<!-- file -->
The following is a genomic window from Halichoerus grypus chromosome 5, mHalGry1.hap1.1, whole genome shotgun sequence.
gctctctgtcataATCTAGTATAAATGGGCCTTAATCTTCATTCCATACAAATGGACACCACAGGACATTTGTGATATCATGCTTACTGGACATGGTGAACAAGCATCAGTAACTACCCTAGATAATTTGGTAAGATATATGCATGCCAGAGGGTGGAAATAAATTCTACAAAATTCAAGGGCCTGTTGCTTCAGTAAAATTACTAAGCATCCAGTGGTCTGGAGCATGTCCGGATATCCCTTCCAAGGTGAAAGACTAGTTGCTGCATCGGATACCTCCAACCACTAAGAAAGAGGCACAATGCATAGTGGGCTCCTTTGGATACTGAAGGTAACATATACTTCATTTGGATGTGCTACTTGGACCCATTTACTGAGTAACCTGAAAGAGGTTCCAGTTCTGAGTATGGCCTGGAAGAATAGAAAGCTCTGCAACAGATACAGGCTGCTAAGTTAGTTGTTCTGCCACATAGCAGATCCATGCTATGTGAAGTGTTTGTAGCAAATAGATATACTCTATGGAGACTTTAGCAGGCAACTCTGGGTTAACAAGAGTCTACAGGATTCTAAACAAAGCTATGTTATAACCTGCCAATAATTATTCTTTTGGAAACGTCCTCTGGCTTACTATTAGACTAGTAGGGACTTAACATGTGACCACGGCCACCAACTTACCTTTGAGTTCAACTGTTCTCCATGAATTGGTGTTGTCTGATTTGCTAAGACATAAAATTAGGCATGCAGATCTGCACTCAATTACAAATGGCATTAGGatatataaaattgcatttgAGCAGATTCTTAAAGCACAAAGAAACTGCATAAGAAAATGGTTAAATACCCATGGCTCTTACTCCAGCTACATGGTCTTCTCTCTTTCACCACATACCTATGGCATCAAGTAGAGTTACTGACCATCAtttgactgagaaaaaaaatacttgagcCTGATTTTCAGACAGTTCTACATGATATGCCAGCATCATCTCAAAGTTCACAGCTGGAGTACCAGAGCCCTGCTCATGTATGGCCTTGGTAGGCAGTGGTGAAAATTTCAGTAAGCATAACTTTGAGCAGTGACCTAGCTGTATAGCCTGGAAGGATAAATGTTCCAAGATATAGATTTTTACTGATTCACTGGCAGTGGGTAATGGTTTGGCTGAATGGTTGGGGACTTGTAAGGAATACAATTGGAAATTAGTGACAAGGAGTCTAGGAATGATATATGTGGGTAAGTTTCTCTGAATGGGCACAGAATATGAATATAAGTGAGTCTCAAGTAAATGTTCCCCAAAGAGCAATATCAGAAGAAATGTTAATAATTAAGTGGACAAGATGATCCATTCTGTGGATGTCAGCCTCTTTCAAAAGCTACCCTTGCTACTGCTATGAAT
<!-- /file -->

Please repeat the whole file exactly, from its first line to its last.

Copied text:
The following is a genomic window from Halichoerus grypus chromosome 5, mHalGry1.hap1.1, whole genome shotgun sequence.
gctctctgtcataATCTAGTATAAATGGGCCTTAATCTTCATTCCATACAAATGGACACCACAGGACATTTGTGATATCATGCTTACTGGACATGGTGAACAAGCATCAGTAACTACCCTAGATAATTTGGTAAGATATATGCATGCCAGAGGGTGGAAATAAATTCTACAAAATTCAAGGGCCTGTTGCTTCAGTAAAATTACTAAGCATCCAGTGGTCTGGAGCATGTCCGGATATCCCTTCCAAGGTGAAAGACTAGTTGCTGCATCGGATACCTCCAACCACTAAGAAAGAGGCACAATGCATAGTGGGCTCCTTTGGATACTGAAGGTAACATATACTTCATTTGGATGTGCTACTTGGACCCATTTACTGAGTAACCTGAAAGAGGTTCCAGTTCTGAGTATGGCCTGGAAGAATAGAAAGCTCTGCAACAGATACAGGCTGCTAAGTTAGTTGTTCTGCCACATAGCAGATCCATGCTATGTGAAGTGTTTGTAGCAAATAGATATACTCTATGGAGACTTTAGCAGGCAACTCTGGGTTAACAAGAGTCTACAGGATTCTAAACAAAGCTATGTTATAACCTGCCAATAATTATTCTTTTGGAAACGTCCTCTGGCTTACTATTAGACTAGTAGGGACTTAACATGTGACCACGGCCACCAACTTACCTTTGAGTTCAACTGTTCTCCATGAATTGGTGTTGTCTGATTTGCTAAGACATAAAATTAGGCATGCAGATCTGCACTCAATTACAAATGGCATTAGGatatataaaattgcatttgAGCAGATTCTTAAAGCACAAAGAAACTGCATAAGAAAATGGTTAAATACCCATGGCTCTTACTCCAGCTACATGGTCTTCTCTCTTTCACCACATACCTATGGCATCAAGTAGAGTTACTGACCATCAtttgactgagaaaaaaaatacttgagcCTGATTTTCAGACAGTTCTACATGATATGCCAGCATCATCTCAAAGTTCACAGCTGGAGTACCAGAGCCCTGCTCATGTATGGCCTTGGTAGGCAGTGGTGAAAATTTCAGTAAGCATAACTTTGAGCAGTGACCTAGCTGTATAGCCTGGAAGGATAAATGTTCCAAGATATAGATTTTTACTGATTCACTGGCAGTGGGTAATGGTTTGGCTGAATGGTTGGGGACTTGTAAGGAATACAATTGGAAATTAGTGACAAGGAGTCTAGGAATGATATATGTGGGTAAGTTTCTCTGAATGGGCACAGAATATGAATATAAGTGAGTCTCAAGTAAATGTTCCCCAAAGAGCAATATCAGAAGAAATGTTAATAATTAAGTGGACAAGATGATCCATTCTGTGGATGTCAGCCTCTTTCAAAAGCTACCCTTGCTACTGCTATGAAT